link (url) DOI [BibTex]

link (url) DOI [BibTex]


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Variable impedance control - a reinforcement learning approach

Buchli, J., Theodorou, E., Stulp, F., Schaal, S.

In Robotics Science and Systems (2010), Zaragoza, Spain, June 27-30, 2010, clmc (inproceedings)

Abstract
One of the hallmarks of the performance, versatility, and robustness of biological motor control is the ability to adapt the impedance of the overall biomechanical system to different task requirements and stochastic disturbances. A transfer of this principle to robotics is desirable, for instance to enable robots to work robustly and safely in everyday human environments. It is, however, not trivial to derive variable impedance controllers for practical high DOF robotic tasks. In this contribution, we accomplish such gain scheduling with a reinforcement learning approach algorithm, PI2 (Policy Improvement with Path Integrals). PI2 is a model-free, sampling based learning method derived from first principles of optimal control. The PI2 algorithm requires no tuning of algorithmic parameters besides the exploration noise. The designer can thus fully focus on cost function design to specify the task. From the viewpoint of robotics, a particular useful property of PI2 is that it can scale to problems of many DOFs, so that RL on real robotic systems becomes feasible. We sketch the PI2 algorithm and its theoretical properties, and how it is applied to gain scheduling. We evaluate our approach by presenting results on two different simulated robotic systems, a 3-DOF Phantom Premium Robot and a 6-DOF Kuka Lightweight Robot. We investigate tasks where the optimal strategy requires both tuning of the impedance of the end-effector, and tuning of a reference trajectory. The results show that we can use path integral based RL not only for planning but also to derive variable gain feedback controllers in realistic scenarios. Thus, the power of variable impedance control is made available to a wide variety of robotic systems and practical applications.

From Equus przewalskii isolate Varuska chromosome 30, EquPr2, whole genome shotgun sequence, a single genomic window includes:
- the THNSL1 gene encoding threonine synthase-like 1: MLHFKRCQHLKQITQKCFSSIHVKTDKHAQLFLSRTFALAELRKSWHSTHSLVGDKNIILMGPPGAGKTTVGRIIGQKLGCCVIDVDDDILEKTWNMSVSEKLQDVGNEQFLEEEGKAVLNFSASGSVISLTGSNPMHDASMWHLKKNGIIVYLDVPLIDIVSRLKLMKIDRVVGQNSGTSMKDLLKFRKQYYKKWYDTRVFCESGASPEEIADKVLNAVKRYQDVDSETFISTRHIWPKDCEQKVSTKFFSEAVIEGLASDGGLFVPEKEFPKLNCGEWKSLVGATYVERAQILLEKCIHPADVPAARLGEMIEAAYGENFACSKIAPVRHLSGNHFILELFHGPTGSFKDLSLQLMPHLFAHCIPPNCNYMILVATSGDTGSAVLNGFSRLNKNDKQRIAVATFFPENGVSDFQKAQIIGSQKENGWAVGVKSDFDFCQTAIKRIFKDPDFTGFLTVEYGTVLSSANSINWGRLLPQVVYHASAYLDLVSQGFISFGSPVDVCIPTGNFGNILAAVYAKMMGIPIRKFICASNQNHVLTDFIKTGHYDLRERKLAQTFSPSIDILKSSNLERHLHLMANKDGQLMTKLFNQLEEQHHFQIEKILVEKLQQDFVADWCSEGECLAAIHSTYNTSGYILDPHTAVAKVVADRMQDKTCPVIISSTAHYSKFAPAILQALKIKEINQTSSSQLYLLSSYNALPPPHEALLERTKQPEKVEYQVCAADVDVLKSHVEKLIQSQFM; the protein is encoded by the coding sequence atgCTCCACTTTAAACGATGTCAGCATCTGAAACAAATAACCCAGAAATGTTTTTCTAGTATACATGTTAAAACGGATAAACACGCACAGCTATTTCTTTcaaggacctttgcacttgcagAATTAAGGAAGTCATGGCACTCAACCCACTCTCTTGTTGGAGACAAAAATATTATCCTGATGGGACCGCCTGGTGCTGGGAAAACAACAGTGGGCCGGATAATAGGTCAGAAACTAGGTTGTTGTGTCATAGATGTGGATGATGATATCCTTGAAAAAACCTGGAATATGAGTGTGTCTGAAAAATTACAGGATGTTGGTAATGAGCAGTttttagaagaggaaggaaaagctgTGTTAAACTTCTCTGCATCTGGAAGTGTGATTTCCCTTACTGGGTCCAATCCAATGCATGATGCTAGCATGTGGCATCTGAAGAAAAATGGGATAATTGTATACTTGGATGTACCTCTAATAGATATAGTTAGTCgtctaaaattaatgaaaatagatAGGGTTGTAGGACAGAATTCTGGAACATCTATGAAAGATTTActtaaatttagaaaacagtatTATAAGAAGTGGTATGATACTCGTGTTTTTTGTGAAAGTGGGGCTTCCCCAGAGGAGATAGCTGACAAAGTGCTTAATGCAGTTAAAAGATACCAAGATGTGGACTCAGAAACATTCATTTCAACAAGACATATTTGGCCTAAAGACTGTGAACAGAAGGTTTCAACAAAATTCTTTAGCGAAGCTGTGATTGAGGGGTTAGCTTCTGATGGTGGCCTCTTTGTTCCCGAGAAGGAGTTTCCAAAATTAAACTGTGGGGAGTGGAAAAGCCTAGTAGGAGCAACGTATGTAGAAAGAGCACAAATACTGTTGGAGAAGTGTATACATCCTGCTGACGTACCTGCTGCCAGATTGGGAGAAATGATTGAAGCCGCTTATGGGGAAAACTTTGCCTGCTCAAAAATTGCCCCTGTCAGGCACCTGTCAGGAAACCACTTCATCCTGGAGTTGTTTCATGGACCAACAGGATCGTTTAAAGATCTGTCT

link (url) [BibTex]

link (url) [BibTex]


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Inverse dynamics with optimal distribution of ground reaction forces for legged robot

Righetti, L., Buchli, J., Mistry, M., Schaal, S.

In Proceedings of the 13th International Conference on Climbing and Walking Robots (CLAWAR), pages: 580-587, Nagoya, Japan, sep 2010 (inproceedings)

Abstract
Contact interaction with the environment is crucial in the design of locomotion controllers for legged robots, to prevent slipping for example. Therefore, it is of great importance to be able to control the effects of the robots movements on the contact reaction forces. In this contribution, we extend a recent inverse dynamics algorithm for floating base robots to optimize the distribution of contact forces while achieving precise trajectory tracking. The resulting controller is algorithmically simple as compared to other approaches. Numerical simulations show that this result significantly increases the range of possible movements of a humanoid robot as compared to the previous inverse dynamics algorithm. We also present a simplification of the result where no inversion of the inertia matrix is needed which is particularly relevant for practical use on a real robot. Such an algorithm becomes interesting for agile locomotion of robots on difficult terrains where the contacts with the environment are critical, such as walking over rough or slippery terrain.

DOI [BibTex]

DOI [BibTex]